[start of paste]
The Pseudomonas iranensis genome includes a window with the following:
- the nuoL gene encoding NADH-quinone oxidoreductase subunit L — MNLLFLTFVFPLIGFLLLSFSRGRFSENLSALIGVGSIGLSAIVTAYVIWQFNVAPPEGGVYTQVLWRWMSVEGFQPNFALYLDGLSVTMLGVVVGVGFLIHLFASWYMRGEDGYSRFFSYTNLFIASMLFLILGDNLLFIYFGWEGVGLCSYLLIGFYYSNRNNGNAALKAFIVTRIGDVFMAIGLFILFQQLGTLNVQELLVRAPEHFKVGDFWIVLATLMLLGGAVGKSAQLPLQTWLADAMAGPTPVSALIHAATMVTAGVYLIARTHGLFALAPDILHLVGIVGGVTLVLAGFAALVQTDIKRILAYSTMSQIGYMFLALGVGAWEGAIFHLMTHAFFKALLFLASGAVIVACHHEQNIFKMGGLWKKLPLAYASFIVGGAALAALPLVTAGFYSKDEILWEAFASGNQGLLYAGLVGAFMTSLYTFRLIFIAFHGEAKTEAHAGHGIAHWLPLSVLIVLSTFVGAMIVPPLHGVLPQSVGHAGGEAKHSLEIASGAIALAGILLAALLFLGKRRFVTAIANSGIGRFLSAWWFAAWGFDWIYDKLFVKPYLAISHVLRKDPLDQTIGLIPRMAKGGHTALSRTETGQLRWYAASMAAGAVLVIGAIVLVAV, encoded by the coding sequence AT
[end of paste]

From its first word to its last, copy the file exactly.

The Pseudomonas iranensis genome includes a window with the following:
- the nuoL gene encoding NADH-quinone oxidoreductase subunit L — MNLLFLTFVFPLIGFLLLSFSRGRFSENLSALIGVGSIGLSAIVTAYVIWQFNVAPPEGGVYTQVLWRWMSVEGFQPNFALYLDGLSVTMLGVVVGVGFLIHLFASWYMRGEDGYSRFFSYTNLFIASMLFLILGDNLLFIYFGWEGVGLCSYLLIGFYYSNRNNGNAALKAFIVTRIGDVFMAIGLFILFQQLGTLNVQELLVRAPEHFKVGDFWIVLATLMLLGGAVGKSAQLPLQTWLADAMAGPTPVSALIHAATMVTAGVYLIARTHGLFALAPDILHLVGIVGGVTLVLAGFAALVQTDIKRILAYSTMSQIGYMFLALGVGAWEGAIFHLMTHAFFKALLFLASGAVIVACHHEQNIFKMGGLWKKLPLAYASFIVGGAALAALPLVTAGFYSKDEILWEAFASGNQGLLYAGLVGAFMTSLYTFRLIFIAFHGEAKTEAHAGHGIAHWLPLSVLIVLSTFVGAMIVPPLHGVLPQSVGHAGGEAKHSLEIASGAIALAGILLAALLFLGKRRFVTAIANSGIGRFLSAWWFAAWGFDWIYDKLFVKPYLAISHVLRKDPLDQTIGLIPRMAKGGHTALSRTETGQLRWYAASMAAGAVLVIGAIVLVAV, encoded by the coding sequence AT